Over at Signal vs. Noise, Jason wonders about something that perplexes me all the time. Why don’t we talk to each other more?
I’m amazed by how often when faced with a difficult-to-interpret situation, rather than asking someone “What did you mean?” or “What would you like?”, we try to guess. I know I do it all the time. I don’t know why, though.
Jason’s speaking specifically about customers who request additional control over permissions for 37 Signals products. Their reason? They want to prevent users from doing certain things. When Jason suggests that they simply ask those users not to engage in those behaviors, the customers are often shocked. “Hey! Why didn’t we think of that?!”
More of then not, he finds out that the technique works. I would guess that in the instances where it doesn’t work, the ensuing conversation might reveal interesting things about how people want to work together:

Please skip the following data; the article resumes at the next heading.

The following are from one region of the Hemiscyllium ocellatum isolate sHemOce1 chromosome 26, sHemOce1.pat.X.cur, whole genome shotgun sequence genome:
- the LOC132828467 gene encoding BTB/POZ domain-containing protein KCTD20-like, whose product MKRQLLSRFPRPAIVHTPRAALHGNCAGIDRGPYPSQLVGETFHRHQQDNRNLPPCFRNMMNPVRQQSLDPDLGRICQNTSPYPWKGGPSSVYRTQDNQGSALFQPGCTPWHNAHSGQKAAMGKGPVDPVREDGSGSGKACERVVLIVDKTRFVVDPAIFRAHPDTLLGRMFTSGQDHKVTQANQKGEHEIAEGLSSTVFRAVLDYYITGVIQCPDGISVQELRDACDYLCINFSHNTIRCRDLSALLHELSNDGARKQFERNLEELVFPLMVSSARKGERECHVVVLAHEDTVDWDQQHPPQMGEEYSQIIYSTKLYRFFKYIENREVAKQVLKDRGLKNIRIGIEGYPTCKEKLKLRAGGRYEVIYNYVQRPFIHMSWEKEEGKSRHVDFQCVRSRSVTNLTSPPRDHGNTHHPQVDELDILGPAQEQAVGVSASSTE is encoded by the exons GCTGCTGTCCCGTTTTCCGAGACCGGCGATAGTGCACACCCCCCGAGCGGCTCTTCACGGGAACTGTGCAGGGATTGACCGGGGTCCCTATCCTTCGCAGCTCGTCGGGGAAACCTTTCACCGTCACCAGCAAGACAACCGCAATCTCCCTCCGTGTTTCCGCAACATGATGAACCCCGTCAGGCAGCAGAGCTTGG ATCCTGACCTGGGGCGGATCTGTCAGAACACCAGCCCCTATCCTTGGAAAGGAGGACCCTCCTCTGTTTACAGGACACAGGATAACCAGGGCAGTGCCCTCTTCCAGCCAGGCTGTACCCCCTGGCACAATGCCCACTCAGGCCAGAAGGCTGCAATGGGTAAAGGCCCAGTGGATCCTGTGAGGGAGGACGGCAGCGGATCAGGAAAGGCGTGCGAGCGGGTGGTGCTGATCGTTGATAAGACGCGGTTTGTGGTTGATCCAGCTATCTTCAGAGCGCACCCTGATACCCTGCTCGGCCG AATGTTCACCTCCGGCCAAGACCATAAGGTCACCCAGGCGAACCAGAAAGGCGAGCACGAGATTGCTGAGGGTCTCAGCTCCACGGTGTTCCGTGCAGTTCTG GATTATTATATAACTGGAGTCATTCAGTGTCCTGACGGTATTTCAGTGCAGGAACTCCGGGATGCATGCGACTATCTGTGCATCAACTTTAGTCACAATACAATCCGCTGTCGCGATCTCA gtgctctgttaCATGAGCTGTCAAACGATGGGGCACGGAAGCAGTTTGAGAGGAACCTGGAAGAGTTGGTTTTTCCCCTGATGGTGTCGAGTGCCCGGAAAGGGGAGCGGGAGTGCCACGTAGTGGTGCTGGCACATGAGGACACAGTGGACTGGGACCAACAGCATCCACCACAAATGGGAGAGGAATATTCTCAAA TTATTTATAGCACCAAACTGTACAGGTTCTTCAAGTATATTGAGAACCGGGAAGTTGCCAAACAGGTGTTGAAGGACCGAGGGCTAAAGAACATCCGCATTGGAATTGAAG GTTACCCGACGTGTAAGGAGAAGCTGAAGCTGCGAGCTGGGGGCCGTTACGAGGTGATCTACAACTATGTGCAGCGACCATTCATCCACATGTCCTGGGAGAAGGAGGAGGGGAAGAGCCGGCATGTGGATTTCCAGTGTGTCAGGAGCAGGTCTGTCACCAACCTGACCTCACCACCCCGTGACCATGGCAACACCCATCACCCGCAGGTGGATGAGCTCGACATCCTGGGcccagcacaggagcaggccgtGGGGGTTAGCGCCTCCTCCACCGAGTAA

Person 1: I’d really prefer it if you didn’t upload files into the Basecamp project that we’re working in together. I find they clutter the space and aren’t always necessary.
Person 2: Oh. Well, that’s interesting. I feel like I *need* to upload files because it’s the only way I can do x, y, and z.
Person 1: Oh! Well, I never thought of that! Perhaps we can come up with a better solution that works for both of us!
I know what it’s like to be in conversation and KNOW I should just follow-up with a question that really drives at what’s going on beneath the conversation itself. But, so often, I shy away from these rigorous encounters.
I suspect a lot of us do. Why is that?